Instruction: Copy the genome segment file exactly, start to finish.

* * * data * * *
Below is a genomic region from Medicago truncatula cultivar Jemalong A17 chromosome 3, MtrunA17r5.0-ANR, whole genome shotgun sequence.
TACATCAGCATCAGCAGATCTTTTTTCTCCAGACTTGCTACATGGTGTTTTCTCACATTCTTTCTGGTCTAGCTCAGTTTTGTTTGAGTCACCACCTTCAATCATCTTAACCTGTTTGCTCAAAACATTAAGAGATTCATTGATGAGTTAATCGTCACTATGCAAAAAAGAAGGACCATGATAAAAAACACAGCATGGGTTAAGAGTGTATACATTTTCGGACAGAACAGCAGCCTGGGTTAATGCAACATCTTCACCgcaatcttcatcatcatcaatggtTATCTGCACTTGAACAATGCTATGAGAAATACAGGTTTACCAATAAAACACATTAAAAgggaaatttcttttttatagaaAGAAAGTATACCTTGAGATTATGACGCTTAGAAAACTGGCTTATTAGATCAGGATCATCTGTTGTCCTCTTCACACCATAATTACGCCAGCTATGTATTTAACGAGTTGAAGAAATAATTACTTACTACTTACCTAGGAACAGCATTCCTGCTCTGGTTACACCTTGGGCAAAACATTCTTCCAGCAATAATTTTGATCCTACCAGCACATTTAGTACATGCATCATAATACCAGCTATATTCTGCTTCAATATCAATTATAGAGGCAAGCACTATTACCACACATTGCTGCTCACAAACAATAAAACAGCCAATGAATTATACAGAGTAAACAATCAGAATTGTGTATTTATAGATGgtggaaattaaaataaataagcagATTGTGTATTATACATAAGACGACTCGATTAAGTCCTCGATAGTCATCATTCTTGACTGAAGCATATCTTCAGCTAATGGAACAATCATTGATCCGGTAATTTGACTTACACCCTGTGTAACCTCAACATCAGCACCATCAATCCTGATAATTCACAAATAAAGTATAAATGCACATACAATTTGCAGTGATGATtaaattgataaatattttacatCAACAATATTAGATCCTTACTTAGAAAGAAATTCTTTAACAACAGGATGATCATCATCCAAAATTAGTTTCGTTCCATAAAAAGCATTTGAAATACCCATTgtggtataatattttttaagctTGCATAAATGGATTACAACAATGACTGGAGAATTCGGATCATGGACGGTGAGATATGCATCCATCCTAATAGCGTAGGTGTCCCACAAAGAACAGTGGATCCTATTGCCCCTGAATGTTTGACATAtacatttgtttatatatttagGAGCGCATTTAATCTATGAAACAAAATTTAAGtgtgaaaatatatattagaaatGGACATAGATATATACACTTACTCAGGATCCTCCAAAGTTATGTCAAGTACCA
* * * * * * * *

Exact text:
Below is a genomic region from Medicago truncatula cultivar Jemalong A17 chromosome 3, MtrunA17r5.0-ANR, whole genome shotgun sequence.
TACATCAGCATCAGCAGATCTTTTTTCTCCAGACTTGCTACATGGTGTTTTCTCACATTCTTTCTGGTCTAGCTCAGTTTTGTTTGAGTCACCACCTTCAATCATCTTAACCTGTTTGCTCAAAACATTAAGAGATTCATTGATGAGTTAATCGTCACTATGCAAAAAAGAAGGACCATGATAAAAAACACAGCATGGGTTAAGAGTGTATACATTTTCGGACAGAACAGCAGCCTGGGTTAATGCAACATCTTCACCgcaatcttcatcatcatcaatggtTATCTGCACTTGAACAATGCTATGAGAAATACAGGTTTACCAATAAAACACATTAAAAgggaaatttcttttttatagaaAGAAAGTATACCTTGAGATTATGACGCTTAGAAAACTGGCTTATTAGATCAGGATCATCTGTTGTCCTCTTCACACCATAATTACGCCAGCTATGTATTTAACGAGTTGAAGAAATAATTACTTACTACTTACCTAGGAACAGCATTCCTGCTCTGGTTACACCTTGGGCAAAACATTCTTCCAGCAATAATTTTGATCCTACCAGCACATTTAGTACATGCATCATAATACCAGCTATATTCTGCTTCAATATCAATTATAGAGGCAAGCACTATTACCACACATTGCTGCTCACAAACAATAAAACAGCCAATGAATTATACAGAGTAAACAATCAGAATTGTGTATTTATAGATGgtggaaattaaaataaataagcagATTGTGTATTATACATAAGACGACTCGATTAAGTCCTCGATAGTCATCATTCTTGACTGAAGCATATCTTCAGCTAATGGAACAATCATTGATCCGGTAATTTGACTTACACCCTGTGTAACCTCAACATCAGCACCATCAATCCTGATAATTCACAAATAAAGTATAAATGCACATACAATTTGCAGTGATGATtaaattgataaatattttacatCAACAATATTAGATCCTTACTTAGAAAGAAATTCTTTAACAACAGGATGATCATCATCCAAAATTAGTTTCGTTCCATAAAAAGCATTTGAAATACCCATTgtggtataatattttttaagctTGCATAAATGGATTACAACAATGACTGGAGAATTCGGATCATGGACGGTGAGATATGCATCCATCCTAATAGCGTAGGTGTCCCACAAAGAACAGTGGATCCTATTGCCCCTGAATGTTTGACATAtacatttgtttatatatttagGAGCGCATTTAATCTATGAAACAAAATTTAAGtgtgaaaatatatattagaaatGGACATAGATATATACACTTACTCAGGATCCTCCAAAGTTATGTCAAGTACCA